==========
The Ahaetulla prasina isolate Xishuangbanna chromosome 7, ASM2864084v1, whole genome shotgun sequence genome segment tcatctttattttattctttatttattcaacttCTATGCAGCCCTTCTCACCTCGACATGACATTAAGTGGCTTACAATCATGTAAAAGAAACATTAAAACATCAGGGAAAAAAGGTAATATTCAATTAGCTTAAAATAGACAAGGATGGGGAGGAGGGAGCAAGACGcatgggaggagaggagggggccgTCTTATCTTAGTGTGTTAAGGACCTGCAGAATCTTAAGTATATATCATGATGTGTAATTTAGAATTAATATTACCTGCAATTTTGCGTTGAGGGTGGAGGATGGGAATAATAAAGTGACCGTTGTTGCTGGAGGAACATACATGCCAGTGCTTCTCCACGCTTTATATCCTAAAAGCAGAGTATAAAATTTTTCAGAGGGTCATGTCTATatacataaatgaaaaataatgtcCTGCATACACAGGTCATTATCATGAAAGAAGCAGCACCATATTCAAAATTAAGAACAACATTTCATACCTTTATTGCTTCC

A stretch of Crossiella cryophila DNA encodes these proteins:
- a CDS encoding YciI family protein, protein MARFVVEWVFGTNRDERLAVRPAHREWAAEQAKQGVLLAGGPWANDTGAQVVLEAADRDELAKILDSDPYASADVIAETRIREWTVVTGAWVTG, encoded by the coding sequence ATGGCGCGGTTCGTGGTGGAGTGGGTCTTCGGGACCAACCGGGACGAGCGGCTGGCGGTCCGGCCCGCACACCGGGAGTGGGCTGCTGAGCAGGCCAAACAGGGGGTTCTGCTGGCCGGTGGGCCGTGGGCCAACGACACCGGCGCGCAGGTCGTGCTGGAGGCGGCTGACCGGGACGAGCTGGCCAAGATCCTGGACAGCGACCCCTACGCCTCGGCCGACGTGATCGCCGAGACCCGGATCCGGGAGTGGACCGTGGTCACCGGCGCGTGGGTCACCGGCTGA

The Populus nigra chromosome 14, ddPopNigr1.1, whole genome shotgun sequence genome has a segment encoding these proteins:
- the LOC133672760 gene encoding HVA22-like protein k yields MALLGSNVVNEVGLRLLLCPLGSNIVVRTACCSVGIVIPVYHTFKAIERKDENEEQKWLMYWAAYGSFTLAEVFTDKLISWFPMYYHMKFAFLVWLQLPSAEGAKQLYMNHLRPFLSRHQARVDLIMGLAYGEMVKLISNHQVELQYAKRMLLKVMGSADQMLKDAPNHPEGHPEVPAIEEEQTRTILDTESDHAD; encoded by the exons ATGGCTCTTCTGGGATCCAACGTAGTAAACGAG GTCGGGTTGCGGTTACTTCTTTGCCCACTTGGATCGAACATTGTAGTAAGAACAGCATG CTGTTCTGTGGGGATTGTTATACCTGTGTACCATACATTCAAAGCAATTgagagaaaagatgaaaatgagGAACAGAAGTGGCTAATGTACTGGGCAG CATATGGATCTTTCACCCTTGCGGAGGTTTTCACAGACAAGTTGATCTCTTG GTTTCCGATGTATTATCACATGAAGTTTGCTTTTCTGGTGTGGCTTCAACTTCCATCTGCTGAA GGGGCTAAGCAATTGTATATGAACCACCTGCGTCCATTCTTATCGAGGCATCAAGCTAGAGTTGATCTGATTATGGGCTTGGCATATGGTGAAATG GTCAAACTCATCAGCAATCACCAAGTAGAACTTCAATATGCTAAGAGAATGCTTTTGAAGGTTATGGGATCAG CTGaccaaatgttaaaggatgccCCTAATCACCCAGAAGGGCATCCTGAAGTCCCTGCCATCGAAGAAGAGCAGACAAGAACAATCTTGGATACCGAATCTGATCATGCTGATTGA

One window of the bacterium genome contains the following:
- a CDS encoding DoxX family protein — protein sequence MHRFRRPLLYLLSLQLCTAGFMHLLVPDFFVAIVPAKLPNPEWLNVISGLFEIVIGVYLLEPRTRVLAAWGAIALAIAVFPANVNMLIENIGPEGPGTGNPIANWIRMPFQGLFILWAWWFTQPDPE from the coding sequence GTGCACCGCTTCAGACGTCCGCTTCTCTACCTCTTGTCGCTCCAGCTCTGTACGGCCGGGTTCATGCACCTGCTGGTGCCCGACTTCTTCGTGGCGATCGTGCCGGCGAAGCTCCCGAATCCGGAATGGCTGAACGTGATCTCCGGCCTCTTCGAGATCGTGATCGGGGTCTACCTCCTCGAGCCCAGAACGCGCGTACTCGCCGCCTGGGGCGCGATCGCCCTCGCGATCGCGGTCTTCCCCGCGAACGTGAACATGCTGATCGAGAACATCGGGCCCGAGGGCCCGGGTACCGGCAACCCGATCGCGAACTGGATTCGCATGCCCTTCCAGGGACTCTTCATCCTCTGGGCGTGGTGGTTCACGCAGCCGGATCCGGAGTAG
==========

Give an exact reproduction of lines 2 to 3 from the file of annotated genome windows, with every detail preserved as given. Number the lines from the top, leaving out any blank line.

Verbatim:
A stretch of Crossiella cryophila DNA encodes these proteins:
- a CDS encoding YciI family protein, protein MARFVVEWVFGTNRDERLAVRPAHREWAAEQAKQGVLLAGGPWANDTGAQVVLEAADRDELAKILDSDPYASADVIAETRIREWTVVTGAWVTG, encoded by the coding sequence ATGGCGCGGTTCGTGGTGGAGTGGGTCTTCGGGACCAACCGGGACGAGCGGCTGGCGGTCCGGCCCGCACACCGGGAGTGGGCTGCTGAGCAGGCCAAACAGGGGGTTCTGCTGGCCGGTGGGCCGTGGGCCAACGACACCGGCGCGCAGGTCGTGCTGGAGGCGGCTGACCGGGACGAGCTGGCCAAGATCCTGGACAGCGACCCCTACGCCTCGGCCGACGTGATCGCCGAGACCCGGATCCGGGAGTGGACCGTGGTCACCGGCGCGTGGGTCACCGGCTGA